Decorated army Lieutenant Colonel Alexander Vindman testified that a key witness in the Ukraine affair at a White House meeting said he had a requirement & # 39; coordinated & # 39; that the country should investigate the Bidens with White House staff chief Mick Mulvaney.
Vindman, who witnessed a democratic investigation into allegations last month, said in a testimony on Friday that Gordon Sondland, the US ambassador to the EU, made the statement at a White House meeting on 10 July.
That meeting was the site of what some witnesses describe as an outburst, after Sondland, a hotelier who donated $ 1 million to the inauguration of Donald Trump, raised the issue with Ukrainian officials about a & # 39; to deliver & # 39 ; – what Ukraine had to do to get a meeting with President Trump that it was looking for.
Lt. Col. Alexander Vindman, Director of European Affairs at the National Security Council, testified last month about an explosion over a meeting with Ukrainians in the White House – and says Ambassador Gordon Sondland claimed to have coordinated with the White House chief of staff
Vindman says he told Sondland after the meeting that the request & # 39; inappropriate & # 39; was – that the request to investigate the Bidens and his son had nothing to do with national security, and that such investigations were not something that would involve the NSC, & he told the committee.
A group of top White House staff have handled the previous events in the White House Ward Room. Sondland, who had tackled problems with Ukraine and had direct contact with President Trump, defended himself.
& # 39; So I heard him say that this was coordinated with the White House chief of staff, Mr. Mick Mu1vaney, & # 39; Vindman testified.
In this file photo of October 17, 2019, White House acting chief of staff speaks to Mick Mulvaney in the White House briefing room, where he made statements about Ukraine that he later had to clean up
Vindman said that Gordon Sondland's pressure on Ukraine to investigate the Bidens & # 39; inappropriate & # 39; used to be
Speaking of Sondland, Vindman said: “He just said he had a conversation with Mr. Mulvaney, and this is what it took to get a meeting,” said Vindman's testimony.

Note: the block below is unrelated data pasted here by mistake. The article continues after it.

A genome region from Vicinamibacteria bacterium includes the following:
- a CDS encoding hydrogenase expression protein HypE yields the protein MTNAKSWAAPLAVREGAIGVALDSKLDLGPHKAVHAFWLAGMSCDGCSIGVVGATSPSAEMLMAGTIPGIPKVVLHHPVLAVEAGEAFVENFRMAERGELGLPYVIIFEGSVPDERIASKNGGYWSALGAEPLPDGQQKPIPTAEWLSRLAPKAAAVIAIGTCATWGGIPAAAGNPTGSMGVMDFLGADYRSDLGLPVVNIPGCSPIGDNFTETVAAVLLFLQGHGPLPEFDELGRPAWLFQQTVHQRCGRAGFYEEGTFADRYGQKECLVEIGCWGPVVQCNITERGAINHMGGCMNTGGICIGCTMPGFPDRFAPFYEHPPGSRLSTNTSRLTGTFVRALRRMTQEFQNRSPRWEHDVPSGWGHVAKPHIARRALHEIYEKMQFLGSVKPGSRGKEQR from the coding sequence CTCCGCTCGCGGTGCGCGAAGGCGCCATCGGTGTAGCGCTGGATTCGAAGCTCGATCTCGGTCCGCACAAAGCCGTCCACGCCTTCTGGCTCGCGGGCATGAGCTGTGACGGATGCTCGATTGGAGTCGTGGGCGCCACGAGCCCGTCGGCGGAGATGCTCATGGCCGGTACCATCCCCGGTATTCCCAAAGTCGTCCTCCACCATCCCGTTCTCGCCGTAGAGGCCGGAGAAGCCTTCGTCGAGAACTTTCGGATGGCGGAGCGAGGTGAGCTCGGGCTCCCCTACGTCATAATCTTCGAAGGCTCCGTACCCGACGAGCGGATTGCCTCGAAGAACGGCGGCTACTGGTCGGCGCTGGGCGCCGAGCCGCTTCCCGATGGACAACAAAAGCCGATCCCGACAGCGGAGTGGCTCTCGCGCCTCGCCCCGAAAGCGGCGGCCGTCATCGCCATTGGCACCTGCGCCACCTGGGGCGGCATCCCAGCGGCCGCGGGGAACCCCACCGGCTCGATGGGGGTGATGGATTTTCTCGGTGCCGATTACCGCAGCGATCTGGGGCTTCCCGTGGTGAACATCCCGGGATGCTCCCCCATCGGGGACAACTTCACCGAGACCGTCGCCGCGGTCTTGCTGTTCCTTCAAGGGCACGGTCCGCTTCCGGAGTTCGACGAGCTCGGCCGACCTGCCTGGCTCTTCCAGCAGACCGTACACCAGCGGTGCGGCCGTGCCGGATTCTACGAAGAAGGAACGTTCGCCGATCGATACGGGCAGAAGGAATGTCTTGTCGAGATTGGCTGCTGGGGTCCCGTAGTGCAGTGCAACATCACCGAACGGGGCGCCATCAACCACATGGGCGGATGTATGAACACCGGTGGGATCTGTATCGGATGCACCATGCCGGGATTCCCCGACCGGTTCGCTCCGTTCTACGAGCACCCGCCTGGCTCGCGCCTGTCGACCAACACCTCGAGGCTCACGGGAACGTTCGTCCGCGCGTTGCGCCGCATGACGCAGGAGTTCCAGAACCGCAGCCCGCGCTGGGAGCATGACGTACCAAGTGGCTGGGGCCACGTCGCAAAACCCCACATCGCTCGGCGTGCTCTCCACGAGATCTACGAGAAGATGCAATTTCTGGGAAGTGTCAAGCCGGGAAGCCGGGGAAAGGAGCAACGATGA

Sondland also met with legislators and changed his original testimony to say that he personally told a top Ukrainian official that an investigation into the Bidens and 2016 was probably needed to release millions of US security assistance.
Vindman told the legislators that he considered Sondland's request incorrect.
& # 39; I found it inappropriate – to ask for an investigation – to ask a foreign power to investigate a US citizen. In my mind I had spent quite some time in that part of the world. I understand how the legal system works. It is not a rule of law that rules, & he said.
The testimony comes in the midst of a spit about Mulvaney who, despite a summons from the congress, refuses to appear for the investigation – after he said in his own cumbersome press conference last month that the security assistance had been stopped due to an investigation into an e-mail server emails from Hillary Clinton.
& # 39; That always happens, & # 39; he said, in comments that seemed to recognize a consideration that he later declined.
While the Democrats continue their accelerated investigation, Mulvaney did not show on Friday.
A senior civil servant told DailyMail.com: & Mick received a summons at 6:36 PM last night to seek a forced witness this morning at 9:00 AM. Although Mick is immune to coercion, making the subpoena unenforceable, the subpoena is also independently unenforceable based on a lack of reasonable notice. The committee knows that no court in the country will enforce a summons with a notice period of less than 15 hours. Moreover, in their statement this morning, when they complained about 8:59 am, the committee did not state the time that they sent the summons to Mick. & # 39;
Vindman, a Ukrainian specialist and speaker who emigrated to the US at the age of three, said he was afraid it would harm Ukraine if it jeopardized US support in two parts. The $ 391 in risk assistance represented around 10 percent of its military budget as it fought the Russians after the annexation of Crimea.
"I didn't think it was right to demand that a foreign government investigate a US citizen, and I was worried about the implications for US government support for Ukraine," he said.
Former National Security Officer Fiona Hill gave a testimony in line with that of Vindman when she said during the meeting that Sondland was talking about how he had an agreement with Chief of Staff Mulvaney for a meeting with the Ukrainians if they were to investigate. & # 39;
Vindman explained his position and said, "And you know, this wouldn't be – if they chose to do it, they might be able to tilt the scales, and this wouldn't be a fair examination, and it would, you know , make concessions to perhaps even fabricated information, if necessary. So these things, these thoughts all went through my mind. & # 39;
He eventually reported his concerns about the chain and brought it to a national security lawyer, he testified.